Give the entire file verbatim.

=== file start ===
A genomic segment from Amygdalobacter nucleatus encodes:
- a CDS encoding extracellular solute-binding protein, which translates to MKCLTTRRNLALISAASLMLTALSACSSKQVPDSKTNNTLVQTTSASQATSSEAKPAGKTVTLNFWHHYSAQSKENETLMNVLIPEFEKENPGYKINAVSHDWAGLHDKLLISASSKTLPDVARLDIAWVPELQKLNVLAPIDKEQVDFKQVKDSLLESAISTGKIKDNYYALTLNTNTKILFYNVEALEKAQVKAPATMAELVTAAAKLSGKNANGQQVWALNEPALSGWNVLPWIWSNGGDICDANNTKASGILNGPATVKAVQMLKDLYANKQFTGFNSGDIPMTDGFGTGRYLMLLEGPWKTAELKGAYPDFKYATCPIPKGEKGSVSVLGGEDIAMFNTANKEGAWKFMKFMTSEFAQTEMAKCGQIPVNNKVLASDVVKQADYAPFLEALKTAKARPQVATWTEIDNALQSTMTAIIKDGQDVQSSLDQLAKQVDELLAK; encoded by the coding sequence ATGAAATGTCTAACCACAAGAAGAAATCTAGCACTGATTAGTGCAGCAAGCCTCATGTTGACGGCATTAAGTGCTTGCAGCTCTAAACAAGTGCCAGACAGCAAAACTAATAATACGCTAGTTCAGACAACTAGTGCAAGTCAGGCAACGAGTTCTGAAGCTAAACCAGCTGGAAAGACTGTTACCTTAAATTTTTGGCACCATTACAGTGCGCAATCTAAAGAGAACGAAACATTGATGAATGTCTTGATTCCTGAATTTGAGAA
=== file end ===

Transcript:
A genomic segment from Amygdalobacter nucleatus encodes:
- a CDS encoding extracellular solute-binding protein, which translates to MKCLTTRRNLALISAASLMLTALSACSSKQVPDSKTNNTLVQTTSASQATSSEAKPAGKTVTLNFWHHYSAQSKENETLMNVLIPEFEKENPGYKINAVSHDWAGLHDKLLISASSKTLPDVARLDIAWVPELQKLNVLAPIDKEQVDFKQVKDSLLESAISTGKIKDNYYALTLNTNTKILFYNVEALEKAQVKAPATMAELVTAAAKLSGKNANGQQVWALNEPALSGWNVLPWIWSNGGDICDANNTKASGILNGPATVKAVQMLKDLYANKQFTGFNSGDIPMTDGFGTGRYLMLLEGPWKTAELKGAYPDFKYATCPIPKGEKGSVSVLGGEDIAMFNTANKEGAWKFMKFMTSEFAQTEMAKCGQIPVNNKVLASDVVKQADYAPFLEALKTAKARPQVATWTEIDNALQSTMTAIIKDGQDVQSSLDQLAKQVDELLAK; encoded by the coding sequence ATGAAATGTCTAACCACAAGAAGAAATCTAGCACTGATTAGTGCAGCAAGCCTCATGTTGACGGCATTAAGTGCTTGCAGCTCTAAACAAGTGCCAGACAGCAAAACTAATAATACGCTAGTTCAGACAACTAGTGCAAGTCAGGCAACGAGTTCTGAAGCTAAACCAGCTGGAAAGACTGTTACCTTAAATTTTTGGCACCATTACAGTGCGCAATCTAAAGAGAACGAAACATTGATGAATGTCTTGATTCCTGAATTTGAGAA